Pills made from human poop cure deadly gut infections
New York: A new pill made of bacteria extracted from human poop can help treat those suffering from difficult-to-cure intestinal infections, scientists say.
A new Canadian study included 32 patients with recurrent Clostridium difficile, a bacterial infection that causes severe diarrhea and can be life-threatening.
The infection can occur after people take antibiotics, which often wipe out "good" bacteria and leave the door open for harmful bacteria like C difficile to flourish in the gut.
Some patients in the study, were trapped in a cycle of antibiotic treatment and recurrent C difficile infection, said study researcher Dr Thomas Louie, professor of medicine at the University of Calgary in Alberta.
Study participants had suffered at least four bouts of C difficile prior to the study. But after taking the pills - which repopulate the gut with "good" bacteria - nearly all participants were free of C difficile infection, and have not had another infection since then, in the three months to three years that they have been followed, 'LiveScience' reported.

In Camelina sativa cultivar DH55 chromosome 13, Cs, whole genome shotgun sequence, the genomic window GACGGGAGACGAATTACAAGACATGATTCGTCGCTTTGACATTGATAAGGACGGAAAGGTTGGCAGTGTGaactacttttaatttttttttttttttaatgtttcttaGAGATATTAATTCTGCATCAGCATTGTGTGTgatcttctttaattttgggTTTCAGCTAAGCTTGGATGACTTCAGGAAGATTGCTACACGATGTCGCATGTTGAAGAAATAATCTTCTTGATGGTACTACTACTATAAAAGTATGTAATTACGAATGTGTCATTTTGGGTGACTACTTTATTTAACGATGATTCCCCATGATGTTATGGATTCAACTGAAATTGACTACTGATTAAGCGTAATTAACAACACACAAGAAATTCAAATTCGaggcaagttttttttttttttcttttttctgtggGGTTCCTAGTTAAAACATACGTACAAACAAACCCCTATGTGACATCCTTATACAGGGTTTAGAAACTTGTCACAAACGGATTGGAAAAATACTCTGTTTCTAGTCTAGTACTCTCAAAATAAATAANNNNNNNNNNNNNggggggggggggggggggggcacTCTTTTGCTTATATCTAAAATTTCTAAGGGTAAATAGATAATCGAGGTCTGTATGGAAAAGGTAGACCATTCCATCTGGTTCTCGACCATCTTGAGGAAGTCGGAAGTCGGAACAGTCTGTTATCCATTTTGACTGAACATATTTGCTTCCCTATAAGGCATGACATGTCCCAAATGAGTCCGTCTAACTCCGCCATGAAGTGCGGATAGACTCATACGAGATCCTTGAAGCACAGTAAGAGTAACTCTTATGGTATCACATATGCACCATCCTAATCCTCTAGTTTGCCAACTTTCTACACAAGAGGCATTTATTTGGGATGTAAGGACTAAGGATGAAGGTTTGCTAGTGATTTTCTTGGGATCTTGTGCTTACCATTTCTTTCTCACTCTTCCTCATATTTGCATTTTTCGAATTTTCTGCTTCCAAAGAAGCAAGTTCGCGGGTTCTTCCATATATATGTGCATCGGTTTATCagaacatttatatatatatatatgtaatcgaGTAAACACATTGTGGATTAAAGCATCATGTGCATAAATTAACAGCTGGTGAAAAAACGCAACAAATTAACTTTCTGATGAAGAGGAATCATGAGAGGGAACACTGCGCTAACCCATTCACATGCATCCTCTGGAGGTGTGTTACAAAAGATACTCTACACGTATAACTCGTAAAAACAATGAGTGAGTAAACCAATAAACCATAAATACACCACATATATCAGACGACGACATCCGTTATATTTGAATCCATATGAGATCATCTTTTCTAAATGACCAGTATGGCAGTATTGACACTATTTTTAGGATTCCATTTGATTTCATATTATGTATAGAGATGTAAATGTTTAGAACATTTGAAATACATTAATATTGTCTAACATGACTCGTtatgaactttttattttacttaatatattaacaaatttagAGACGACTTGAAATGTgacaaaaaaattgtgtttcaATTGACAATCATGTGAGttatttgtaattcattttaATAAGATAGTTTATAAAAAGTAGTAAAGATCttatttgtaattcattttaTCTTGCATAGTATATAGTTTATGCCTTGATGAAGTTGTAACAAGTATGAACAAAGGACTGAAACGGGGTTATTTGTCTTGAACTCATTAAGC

Just one participant appears to have had a recurrence, and this was after taking antibiotics for a separate infection, Louie said.
Poop transplants, formally known as fecal microbiota transplantation, have been previously shown to be an effective way to treat C difficile infections.
However, fecal bacteria were typically delivered through an enema, or a tube placed either in the colon, or into the nose and leading down to the gastrointestinal tract.
"Pills are a great option because they're easier for patients to take, [and] don't involve costly, invasive procedures," Louie said.
Also, some patients fail to respond to enemas (because of incontinence), and cannot tolerate nose tubes for medical reasons, he said.
The researchers made the pills by processing donor fecal matter until it contained only bacteria. Then, they put the bacteria into three-layer capsules that do not disintegrate until they are passed the stomach and into the small intestine, Louie said.
Participants took 24 to 34 capsules over a five- to 15-minute period, and the pills were well-tolerated (no one vomited after swallowing the pills).
In the future, if researchers can discover which bacteria are mainly responsible for "curing" patients of C difficile, those bacteria could be grown in a lab and manufactured into pills, Louie said.
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